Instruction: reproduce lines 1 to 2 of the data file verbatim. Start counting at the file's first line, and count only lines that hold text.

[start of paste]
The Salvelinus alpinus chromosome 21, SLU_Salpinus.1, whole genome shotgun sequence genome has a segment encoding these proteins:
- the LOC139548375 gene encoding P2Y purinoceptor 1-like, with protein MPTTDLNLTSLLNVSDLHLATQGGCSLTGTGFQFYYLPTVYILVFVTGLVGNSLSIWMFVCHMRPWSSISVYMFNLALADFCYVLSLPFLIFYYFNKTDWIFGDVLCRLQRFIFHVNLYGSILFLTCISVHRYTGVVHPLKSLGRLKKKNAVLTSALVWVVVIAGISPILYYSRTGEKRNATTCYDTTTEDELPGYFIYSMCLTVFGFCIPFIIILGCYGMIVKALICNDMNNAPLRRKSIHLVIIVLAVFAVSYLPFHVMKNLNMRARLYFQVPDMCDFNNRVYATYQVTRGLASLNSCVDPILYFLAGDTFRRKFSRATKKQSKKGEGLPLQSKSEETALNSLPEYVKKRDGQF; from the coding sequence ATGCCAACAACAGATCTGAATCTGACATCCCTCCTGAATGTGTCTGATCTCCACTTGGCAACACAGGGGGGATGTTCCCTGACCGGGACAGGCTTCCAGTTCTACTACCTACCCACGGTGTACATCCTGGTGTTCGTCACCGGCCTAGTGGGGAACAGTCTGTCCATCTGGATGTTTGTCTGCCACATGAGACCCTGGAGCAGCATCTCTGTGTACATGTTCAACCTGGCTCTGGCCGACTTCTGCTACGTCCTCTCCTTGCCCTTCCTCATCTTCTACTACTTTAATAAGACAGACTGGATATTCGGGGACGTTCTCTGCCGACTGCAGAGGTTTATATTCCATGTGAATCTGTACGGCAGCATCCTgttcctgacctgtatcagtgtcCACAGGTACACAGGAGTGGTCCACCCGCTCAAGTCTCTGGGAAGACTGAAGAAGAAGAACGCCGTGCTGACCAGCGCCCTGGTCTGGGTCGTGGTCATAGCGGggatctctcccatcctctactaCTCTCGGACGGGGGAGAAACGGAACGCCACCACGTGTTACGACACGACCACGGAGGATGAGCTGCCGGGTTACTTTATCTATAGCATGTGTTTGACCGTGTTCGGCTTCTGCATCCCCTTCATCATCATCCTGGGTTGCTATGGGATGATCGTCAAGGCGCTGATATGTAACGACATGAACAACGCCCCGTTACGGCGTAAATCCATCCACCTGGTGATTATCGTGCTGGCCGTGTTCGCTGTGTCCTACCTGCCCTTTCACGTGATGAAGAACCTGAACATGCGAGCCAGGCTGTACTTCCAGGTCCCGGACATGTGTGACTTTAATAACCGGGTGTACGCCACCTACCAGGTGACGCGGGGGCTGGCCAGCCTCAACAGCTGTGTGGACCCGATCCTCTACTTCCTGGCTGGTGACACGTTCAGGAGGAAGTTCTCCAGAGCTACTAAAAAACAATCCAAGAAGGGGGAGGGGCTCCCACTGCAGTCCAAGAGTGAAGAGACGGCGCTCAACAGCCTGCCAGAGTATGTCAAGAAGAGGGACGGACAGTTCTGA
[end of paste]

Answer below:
The Salvelinus alpinus chromosome 21, SLU_Salpinus.1, whole genome shotgun sequence genome has a segment encoding these proteins:
- the LOC139548375 gene encoding P2Y purinoceptor 1-like, with protein MPTTDLNLTSLLNVSDLHLATQGGCSLTGTGFQFYYLPTVYILVFVTGLVGNSLSIWMFVCHMRPWSSISVYMFNLALADFCYVLSLPFLIFYYFNKTDWIFGDVLCRLQRFIFHVNLYGSILFLTCISVHRYTGVVHPLKSLGRLKKKNAVLTSALVWVVVIAGISPILYYSRTGEKRNATTCYDTTTEDELPGYFIYSMCLTVFGFCIPFIIILGCYGMIVKALICNDMNNAPLRRKSIHLVIIVLAVFAVSYLPFHVMKNLNMRARLYFQVPDMCDFNNRVYATYQVTRGLASLNSCVDPILYFLAGDTFRRKFSRATKKQSKKGEGLPLQSKSEETALNSLPEYVKKRDGQF; from the coding sequence ATGCCAACAACAGATCTGAATCTGACATCCCTCCTGAATGTGTCTGATCTCCACTTGGCAACACAGGGGGGATGTTCCCTGACCGGGACAGGCTTCCAGTTCTACTACCTACCCACGGTGTACATCCTGGTGTTCGTCACCGGCCTAGTGGGGAACAGTCTGTCCATCTGGATGTTTGTCTGCCACATGAGACCCTGGAGCAGCATCTCTGTGTACATGTTCAACCTGGCTCTGGCCGACTTCTGCTACGTCCTCTCCTTGCCCTTCCTCATCTTCTACTACTTTAATAAGACAGACTGGATATTCGGGGACGTTCTCTGCCGACTGCAGAGGTTTATATTCCATGTGAATCTGTACGGCAGCATCCTgttcctgacctgtatcagtgtcCACAGGTACACAGGAGTGGTCCACCCGCTCAAGTCTCTGGGAAGACTGAAGAAGAAGAACGCCGTGCTGACCAGCGCCCTGGTCTGGGTCGTGGTCATAGCGGggatctctcccatcctctactaCTCTCGGACGGGGGAGAAACGGAACGCCACCACGTGTTACGACACGACCACGGAGGATGAGCTGCCGGGTTACTTTATCTATAGCATGTGTTTGACCGTGTTCGGCTTCTGCATCCCCTTCATCATCATCCTGGGTTGCTATGGGATGATCGTCAAGGCGCTGATATGTAACGACATGAACAACGCCCCGTTACGGCGTAAATCCATCCACCTGGTGATTATCGTGCTGGCCGTGTTCGCTGTGTCCTACCTGCCCTTTCACGTGATGAAGAACCTGAACATGCGAGCCAGGCTGTACTTCCAGGTCCCGGACATGTGTGACTTTAATAACCGGGTGTACGCCACCTACCAGGTGACGCGGGGGCTGGCCAGCCTCAACAGCTGTGTGGACCCGATCCTCTACTTCCTGGCTGGTGACACGTTCAGGAGGAAGTTCTCCAGAGCTACTAAAAAACAATCCAAGAAGGGGGAGGGGCTCCCACTGCAGTCCAAGAGTGAAGAGACGGCGCTCAACAGCCTGCCAGAGTATGTCAAGAAGAGGGACGGACAGTTCTGA